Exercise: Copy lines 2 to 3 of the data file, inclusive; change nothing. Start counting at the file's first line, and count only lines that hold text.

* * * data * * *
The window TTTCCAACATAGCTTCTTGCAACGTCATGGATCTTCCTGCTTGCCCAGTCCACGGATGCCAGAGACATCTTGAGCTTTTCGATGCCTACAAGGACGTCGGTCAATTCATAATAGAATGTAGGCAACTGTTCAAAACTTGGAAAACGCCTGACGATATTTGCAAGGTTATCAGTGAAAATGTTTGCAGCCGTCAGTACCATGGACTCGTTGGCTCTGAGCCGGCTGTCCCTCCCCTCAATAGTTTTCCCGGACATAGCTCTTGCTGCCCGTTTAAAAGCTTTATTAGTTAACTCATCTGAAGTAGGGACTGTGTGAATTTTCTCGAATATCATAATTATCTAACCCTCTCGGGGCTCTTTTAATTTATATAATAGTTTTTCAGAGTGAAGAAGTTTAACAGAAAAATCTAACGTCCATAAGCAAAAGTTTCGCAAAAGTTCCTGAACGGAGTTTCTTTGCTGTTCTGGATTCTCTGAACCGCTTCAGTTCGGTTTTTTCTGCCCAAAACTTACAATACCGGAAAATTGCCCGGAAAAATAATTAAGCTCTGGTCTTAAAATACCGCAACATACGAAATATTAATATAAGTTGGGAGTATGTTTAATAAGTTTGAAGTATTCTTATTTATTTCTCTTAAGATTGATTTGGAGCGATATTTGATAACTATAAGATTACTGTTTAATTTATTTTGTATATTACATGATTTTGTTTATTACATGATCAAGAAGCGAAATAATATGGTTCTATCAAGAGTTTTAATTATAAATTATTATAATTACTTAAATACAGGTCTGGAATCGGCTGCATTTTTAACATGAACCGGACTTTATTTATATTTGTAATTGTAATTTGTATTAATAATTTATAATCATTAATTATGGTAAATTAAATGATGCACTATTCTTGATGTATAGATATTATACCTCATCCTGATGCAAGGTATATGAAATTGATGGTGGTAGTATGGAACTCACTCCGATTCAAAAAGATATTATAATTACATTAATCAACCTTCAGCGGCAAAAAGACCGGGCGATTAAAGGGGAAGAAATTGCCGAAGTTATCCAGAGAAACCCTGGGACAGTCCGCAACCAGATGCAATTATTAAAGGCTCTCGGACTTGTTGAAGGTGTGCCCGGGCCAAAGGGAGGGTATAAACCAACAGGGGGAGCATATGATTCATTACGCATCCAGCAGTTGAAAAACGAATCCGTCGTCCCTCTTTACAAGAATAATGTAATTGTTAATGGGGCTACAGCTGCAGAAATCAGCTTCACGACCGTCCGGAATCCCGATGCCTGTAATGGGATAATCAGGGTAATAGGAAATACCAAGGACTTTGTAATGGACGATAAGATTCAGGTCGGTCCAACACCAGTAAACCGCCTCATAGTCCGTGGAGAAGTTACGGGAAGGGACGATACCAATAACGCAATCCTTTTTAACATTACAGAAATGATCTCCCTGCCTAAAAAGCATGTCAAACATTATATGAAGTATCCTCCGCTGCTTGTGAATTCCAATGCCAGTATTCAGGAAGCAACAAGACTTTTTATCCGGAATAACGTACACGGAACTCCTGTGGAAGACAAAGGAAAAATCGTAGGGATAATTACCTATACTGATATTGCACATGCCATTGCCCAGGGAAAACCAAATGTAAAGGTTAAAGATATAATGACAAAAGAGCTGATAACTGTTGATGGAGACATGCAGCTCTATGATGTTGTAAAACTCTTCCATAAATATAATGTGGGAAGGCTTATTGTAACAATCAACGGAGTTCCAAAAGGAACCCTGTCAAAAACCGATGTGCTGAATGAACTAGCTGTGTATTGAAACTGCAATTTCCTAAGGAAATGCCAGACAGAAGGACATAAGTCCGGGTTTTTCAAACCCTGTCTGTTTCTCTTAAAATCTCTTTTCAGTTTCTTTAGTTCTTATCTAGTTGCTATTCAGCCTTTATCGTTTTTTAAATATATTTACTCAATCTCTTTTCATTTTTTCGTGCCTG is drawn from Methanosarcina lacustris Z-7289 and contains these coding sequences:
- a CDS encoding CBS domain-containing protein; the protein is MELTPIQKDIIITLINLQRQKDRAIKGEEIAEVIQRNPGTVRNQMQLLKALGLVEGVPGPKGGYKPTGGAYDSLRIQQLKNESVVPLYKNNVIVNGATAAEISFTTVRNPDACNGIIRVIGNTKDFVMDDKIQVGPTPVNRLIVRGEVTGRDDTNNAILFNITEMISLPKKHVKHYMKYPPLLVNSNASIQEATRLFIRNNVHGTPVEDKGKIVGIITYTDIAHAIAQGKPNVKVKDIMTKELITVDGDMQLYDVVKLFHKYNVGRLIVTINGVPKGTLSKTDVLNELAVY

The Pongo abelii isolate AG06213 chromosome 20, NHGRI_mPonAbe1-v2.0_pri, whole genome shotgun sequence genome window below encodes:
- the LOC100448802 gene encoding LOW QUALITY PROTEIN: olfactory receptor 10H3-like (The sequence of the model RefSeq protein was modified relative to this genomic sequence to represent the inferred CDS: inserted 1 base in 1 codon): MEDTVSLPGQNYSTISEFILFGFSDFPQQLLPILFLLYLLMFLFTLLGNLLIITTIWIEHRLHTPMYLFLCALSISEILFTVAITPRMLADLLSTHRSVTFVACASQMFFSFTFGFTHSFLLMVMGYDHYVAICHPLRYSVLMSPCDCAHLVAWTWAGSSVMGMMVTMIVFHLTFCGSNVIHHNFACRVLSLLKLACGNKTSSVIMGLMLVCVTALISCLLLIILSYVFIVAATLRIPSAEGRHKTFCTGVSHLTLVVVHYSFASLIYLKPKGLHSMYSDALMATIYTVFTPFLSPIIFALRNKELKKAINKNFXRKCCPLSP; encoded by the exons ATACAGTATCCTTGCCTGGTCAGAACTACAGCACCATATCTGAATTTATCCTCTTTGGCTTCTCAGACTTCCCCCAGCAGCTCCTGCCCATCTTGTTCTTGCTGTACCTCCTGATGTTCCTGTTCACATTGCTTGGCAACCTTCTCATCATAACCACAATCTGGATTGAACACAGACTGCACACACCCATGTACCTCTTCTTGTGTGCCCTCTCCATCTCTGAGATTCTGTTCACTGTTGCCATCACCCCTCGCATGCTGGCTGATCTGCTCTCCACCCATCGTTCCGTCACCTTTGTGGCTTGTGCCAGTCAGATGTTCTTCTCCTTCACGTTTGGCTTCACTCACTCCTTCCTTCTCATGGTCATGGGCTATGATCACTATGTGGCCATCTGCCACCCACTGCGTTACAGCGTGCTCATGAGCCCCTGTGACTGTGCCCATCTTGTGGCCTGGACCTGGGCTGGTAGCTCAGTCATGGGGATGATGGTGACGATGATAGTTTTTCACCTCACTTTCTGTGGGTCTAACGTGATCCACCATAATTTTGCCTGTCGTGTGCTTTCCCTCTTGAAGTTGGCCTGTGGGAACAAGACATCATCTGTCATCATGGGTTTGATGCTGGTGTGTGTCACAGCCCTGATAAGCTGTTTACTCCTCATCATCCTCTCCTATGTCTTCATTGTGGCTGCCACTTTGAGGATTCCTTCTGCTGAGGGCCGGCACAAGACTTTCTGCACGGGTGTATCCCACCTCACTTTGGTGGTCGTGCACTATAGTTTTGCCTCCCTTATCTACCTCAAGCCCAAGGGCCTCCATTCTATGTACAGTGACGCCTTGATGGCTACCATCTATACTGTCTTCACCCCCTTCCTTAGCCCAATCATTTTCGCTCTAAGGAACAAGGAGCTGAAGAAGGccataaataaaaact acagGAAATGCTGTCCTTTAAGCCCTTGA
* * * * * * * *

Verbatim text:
- a CDS encoding CBS domain-containing protein; the protein is MELTPIQKDIIITLINLQRQKDRAIKGEEIAEVIQRNPGTVRNQMQLLKALGLVEGVPGPKGGYKPTGGAYDSLRIQQLKNESVVPLYKNNVIVNGATAAEISFTTVRNPDACNGIIRVIGNTKDFVMDDKIQVGPTPVNRLIVRGEVTGRDDTNNAILFNITEMISLPKKHVKHYMKYPPLLVNSNASIQEATRLFIRNNVHGTPVEDKGKIVGIITYTDIAHAIAQGKPNVKVKDIMTKELITVDGDMQLYDVVKLFHKYNVGRLIVTINGVPKGTLSKTDVLNELAVY

The Pongo abelii isolate AG06213 chromosome 20, NHGRI_mPonAbe1-v2.0_pri, whole genome shotgun sequence genome window below encodes: